Tokyo Assembly Election to set Political Ripples: LDP Defeat to Increase Pressure on PM Abe
Sawako Uchida and Lee Jay Walker
Modern Tokyo Times
Prime Minister Shinzo Abe of the ruling Liberal Democratic Party (LDP) now firmly understands that many Japanese nationals are becoming increasingly disillusioned with the status quo. Of course, the election only applies to the Metropolitan Assembly of Tokyo. However, the reverberations will be heard within the LDP. After all, recent internal scandals have mired Abe and now knives will be sharpening within the ruling LDP if nothing changes.
Yuriko Koike, the Governor of Tokyo, broke ground by becoming the first female leader of this major international city. Yet, fusing her ideas within the new political party formed called Tomin First no Kai (Tokyoites first group), highlights that her ambitions and vision is far above merely being elected the leader of this powerful city. Hence, Koike, and the Tomin First no Kai, challenged the ruling elites of the establishment and clearly, this hit a chord with many Tokyoites.
Koike deliberately attacked the establishment and with recent internal setbacks within the LDP – and alleged corruption – then her message hit home. At the same time, she seeks to shake up Tokyo itself because she believes that powerful vested interests are hindering the capital of Japan.
Deutsche Welle reports, “Koike portrayed the LDP-led Tokyo assembly as a place of dubious politics led by an old boys’ club opposed to her reform agenda. Her party’s plans include cutting the costs of the 2020 Tokyo Olympics.”
Nationally, the leader of Japan, Abe, will know full well that a political challenge to his leadership may occur in the near future. This is based on past national trends; for example, in 2009 the LDP suffered in Tokyo and this was followed by an electoral defeat one year later in the general election.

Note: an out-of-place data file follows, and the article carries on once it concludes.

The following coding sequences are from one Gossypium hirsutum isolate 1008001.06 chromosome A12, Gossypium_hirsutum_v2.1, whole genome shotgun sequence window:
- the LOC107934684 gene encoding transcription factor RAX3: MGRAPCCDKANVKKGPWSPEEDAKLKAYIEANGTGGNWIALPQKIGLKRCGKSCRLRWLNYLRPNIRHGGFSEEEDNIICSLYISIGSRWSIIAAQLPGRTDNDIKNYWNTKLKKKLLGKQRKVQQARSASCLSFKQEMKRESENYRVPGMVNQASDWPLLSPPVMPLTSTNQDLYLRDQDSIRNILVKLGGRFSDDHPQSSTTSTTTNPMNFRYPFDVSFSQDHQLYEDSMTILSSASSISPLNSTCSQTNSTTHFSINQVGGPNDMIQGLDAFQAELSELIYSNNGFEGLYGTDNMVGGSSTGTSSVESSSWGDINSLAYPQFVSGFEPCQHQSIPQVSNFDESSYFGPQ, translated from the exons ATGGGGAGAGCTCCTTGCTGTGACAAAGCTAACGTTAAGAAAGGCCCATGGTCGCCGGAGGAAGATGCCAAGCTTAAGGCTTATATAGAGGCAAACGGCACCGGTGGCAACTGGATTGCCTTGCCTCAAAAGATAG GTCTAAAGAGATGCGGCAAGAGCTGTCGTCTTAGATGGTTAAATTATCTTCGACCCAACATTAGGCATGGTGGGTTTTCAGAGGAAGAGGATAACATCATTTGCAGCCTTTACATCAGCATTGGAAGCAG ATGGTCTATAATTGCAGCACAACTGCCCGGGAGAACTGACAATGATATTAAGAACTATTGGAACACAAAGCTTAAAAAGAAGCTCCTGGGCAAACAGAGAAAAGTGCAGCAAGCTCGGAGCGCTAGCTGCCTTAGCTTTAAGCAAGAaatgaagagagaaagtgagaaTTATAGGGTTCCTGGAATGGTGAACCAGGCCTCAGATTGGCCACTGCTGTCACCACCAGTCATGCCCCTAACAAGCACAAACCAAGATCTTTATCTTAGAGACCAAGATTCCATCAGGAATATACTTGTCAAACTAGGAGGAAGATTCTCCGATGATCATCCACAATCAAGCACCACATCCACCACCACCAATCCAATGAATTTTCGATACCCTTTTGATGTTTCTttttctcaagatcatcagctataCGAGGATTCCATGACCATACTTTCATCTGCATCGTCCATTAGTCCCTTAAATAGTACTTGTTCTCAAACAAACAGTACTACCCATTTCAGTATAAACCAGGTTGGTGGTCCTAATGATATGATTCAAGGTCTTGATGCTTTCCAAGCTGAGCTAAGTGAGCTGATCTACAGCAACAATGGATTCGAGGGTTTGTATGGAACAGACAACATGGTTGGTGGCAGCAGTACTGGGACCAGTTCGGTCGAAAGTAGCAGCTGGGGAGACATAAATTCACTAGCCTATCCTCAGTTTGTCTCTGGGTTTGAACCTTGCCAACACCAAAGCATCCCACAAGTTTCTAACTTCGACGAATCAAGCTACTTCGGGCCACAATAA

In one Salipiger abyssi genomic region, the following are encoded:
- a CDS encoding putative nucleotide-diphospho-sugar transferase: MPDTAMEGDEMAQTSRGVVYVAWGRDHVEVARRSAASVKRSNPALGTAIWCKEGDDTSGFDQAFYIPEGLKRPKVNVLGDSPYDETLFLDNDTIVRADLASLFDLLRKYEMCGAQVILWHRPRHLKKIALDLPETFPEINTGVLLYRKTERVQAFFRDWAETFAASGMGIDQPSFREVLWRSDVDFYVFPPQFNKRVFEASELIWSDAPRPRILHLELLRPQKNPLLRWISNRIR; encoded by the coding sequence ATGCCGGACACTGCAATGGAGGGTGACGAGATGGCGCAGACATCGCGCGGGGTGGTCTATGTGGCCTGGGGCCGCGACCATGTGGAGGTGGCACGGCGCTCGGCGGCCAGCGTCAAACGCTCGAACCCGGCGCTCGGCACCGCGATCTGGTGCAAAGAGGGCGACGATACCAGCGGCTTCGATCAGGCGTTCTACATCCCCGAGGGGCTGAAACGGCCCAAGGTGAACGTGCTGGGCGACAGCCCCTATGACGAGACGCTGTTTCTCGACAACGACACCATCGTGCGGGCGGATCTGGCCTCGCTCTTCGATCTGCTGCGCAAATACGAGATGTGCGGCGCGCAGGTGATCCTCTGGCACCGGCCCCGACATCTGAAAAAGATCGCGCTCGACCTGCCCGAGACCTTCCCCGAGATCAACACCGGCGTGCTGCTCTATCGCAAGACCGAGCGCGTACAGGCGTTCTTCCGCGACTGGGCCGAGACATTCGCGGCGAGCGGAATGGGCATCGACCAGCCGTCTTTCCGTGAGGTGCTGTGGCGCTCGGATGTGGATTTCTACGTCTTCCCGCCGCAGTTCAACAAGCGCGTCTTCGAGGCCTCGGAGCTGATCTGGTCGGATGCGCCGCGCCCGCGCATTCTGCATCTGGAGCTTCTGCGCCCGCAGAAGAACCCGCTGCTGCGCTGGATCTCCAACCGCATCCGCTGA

Ominously for Abe, Shigeru Ishiba, stated, “Rather than a victory for Tokyo Citizens First, this is a defeat for the LDP”
The former Defense Minister of Japan, Ishiba, also stated, “We must recognize this as an historic defeat.”
Reuters reports, “On the surface, the Tokyo Metropolitan assembly election was a referendum on Governor Yuriko Koike’s year in office, but the dismal showing for Abe’s party is also a stinging rebuke of his 4-1/2-year-old administration.”
Interestingly, the Komei Party, a coalition political party of the LDP in the national parliament, allied itself in the 127 Tokyo Metropolitan Assembly with Tomin First no Kai. Hence, possible reverberations internally within the LDP based on discontent with Abe – and nationally based on the role of the Komei Party.
Either way, Abe must learn from the election in Tokyo because of recent events in the United Kingdom in relation to the European Union, the changing political landscape in France, and other international political events show that discontent can easily move into a vacuum. It awaits to be seen how Abe will respond to recent setbacks. Yet, clearly, the sands are moving for Abe from the apparent plain sailings of last year.
Koike said, “Our candidates are all fresh, and this new lineup will make the assembly something completely different.”
Modern Tokyo News is part of the Modern Tokyo Times group
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